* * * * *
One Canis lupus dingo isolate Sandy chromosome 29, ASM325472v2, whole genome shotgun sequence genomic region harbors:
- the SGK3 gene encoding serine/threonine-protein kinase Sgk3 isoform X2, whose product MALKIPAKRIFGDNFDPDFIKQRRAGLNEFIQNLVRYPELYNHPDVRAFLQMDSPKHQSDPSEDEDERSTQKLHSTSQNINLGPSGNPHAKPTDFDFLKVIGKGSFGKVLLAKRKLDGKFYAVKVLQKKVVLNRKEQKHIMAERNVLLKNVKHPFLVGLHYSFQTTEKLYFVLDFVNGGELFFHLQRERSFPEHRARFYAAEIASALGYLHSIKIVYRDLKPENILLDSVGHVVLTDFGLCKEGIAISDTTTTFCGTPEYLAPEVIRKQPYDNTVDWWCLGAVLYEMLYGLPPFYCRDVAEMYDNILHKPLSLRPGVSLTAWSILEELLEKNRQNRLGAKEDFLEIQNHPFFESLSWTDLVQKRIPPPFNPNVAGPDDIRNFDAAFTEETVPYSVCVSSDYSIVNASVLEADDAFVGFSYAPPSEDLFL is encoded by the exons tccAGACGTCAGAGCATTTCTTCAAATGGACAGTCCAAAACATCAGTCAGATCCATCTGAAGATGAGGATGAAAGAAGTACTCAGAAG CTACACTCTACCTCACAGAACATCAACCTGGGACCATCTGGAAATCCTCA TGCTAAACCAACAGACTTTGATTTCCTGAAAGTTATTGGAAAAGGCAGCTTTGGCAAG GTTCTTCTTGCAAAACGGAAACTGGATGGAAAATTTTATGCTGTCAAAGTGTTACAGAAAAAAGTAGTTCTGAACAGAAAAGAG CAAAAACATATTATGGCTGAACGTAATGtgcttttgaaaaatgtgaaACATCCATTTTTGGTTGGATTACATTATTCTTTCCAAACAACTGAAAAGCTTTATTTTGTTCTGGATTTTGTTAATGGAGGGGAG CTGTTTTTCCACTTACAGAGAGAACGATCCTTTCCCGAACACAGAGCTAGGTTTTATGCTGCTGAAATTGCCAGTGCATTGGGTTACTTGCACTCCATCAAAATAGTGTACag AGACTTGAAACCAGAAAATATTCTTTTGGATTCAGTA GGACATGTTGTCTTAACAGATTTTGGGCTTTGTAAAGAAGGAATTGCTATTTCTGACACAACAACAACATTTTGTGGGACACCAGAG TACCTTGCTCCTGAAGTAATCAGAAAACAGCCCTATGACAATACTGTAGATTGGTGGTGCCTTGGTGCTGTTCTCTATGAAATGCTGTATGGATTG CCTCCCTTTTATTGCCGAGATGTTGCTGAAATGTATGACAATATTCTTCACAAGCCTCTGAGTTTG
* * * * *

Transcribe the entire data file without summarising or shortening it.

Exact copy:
One Canis lupus dingo isolate Sandy chromosome 29, ASM325472v2, whole genome shotgun sequence genomic region harbors:
- the SGK3 gene encoding serine/threonine-protein kinase Sgk3 isoform X2, whose product MALKIPAKRIFGDNFDPDFIKQRRAGLNEFIQNLVRYPELYNHPDVRAFLQMDSPKHQSDPSEDEDERSTQKLHSTSQNINLGPSGNPHAKPTDFDFLKVIGKGSFGKVLLAKRKLDGKFYAVKVLQKKVVLNRKEQKHIMAERNVLLKNVKHPFLVGLHYSFQTTEKLYFVLDFVNGGELFFHLQRERSFPEHRARFYAAEIASALGYLHSIKIVYRDLKPENILLDSVGHVVLTDFGLCKEGIAISDTTTTFCGTPEYLAPEVIRKQPYDNTVDWWCLGAVLYEMLYGLPPFYCRDVAEMYDNILHKPLSLRPGVSLTAWSILEELLEKNRQNRLGAKEDFLEIQNHPFFESLSWTDLVQKRIPPPFNPNVAGPDDIRNFDAAFTEETVPYSVCVSSDYSIVNASVLEADDAFVGFSYAPPSEDLFL is encoded by the exons tccAGACGTCAGAGCATTTCTTCAAATGGACAGTCCAAAACATCAGTCAGATCCATCTGAAGATGAGGATGAAAGAAGTACTCAGAAG CTACACTCTACCTCACAGAACATCAACCTGGGACCATCTGGAAATCCTCA TGCTAAACCAACAGACTTTGATTTCCTGAAAGTTATTGGAAAAGGCAGCTTTGGCAAG GTTCTTCTTGCAAAACGGAAACTGGATGGAAAATTTTATGCTGTCAAAGTGTTACAGAAAAAAGTAGTTCTGAACAGAAAAGAG CAAAAACATATTATGGCTGAACGTAATGtgcttttgaaaaatgtgaaACATCCATTTTTGGTTGGATTACATTATTCTTTCCAAACAACTGAAAAGCTTTATTTTGTTCTGGATTTTGTTAATGGAGGGGAG CTGTTTTTCCACTTACAGAGAGAACGATCCTTTCCCGAACACAGAGCTAGGTTTTATGCTGCTGAAATTGCCAGTGCATTGGGTTACTTGCACTCCATCAAAATAGTGTACag AGACTTGAAACCAGAAAATATTCTTTTGGATTCAGTA GGACATGTTGTCTTAACAGATTTTGGGCTTTGTAAAGAAGGAATTGCTATTTCTGACACAACAACAACATTTTGTGGGACACCAGAG TACCTTGCTCCTGAAGTAATCAGAAAACAGCCCTATGACAATACTGTAGATTGGTGGTGCCTTGGTGCTGTTCTCTATGAAATGCTGTATGGATTG CCTCCCTTTTATTGCCGAGATGTTGCTGAAATGTATGACAATATTCTTCACAAGCCTCTGAGTTTG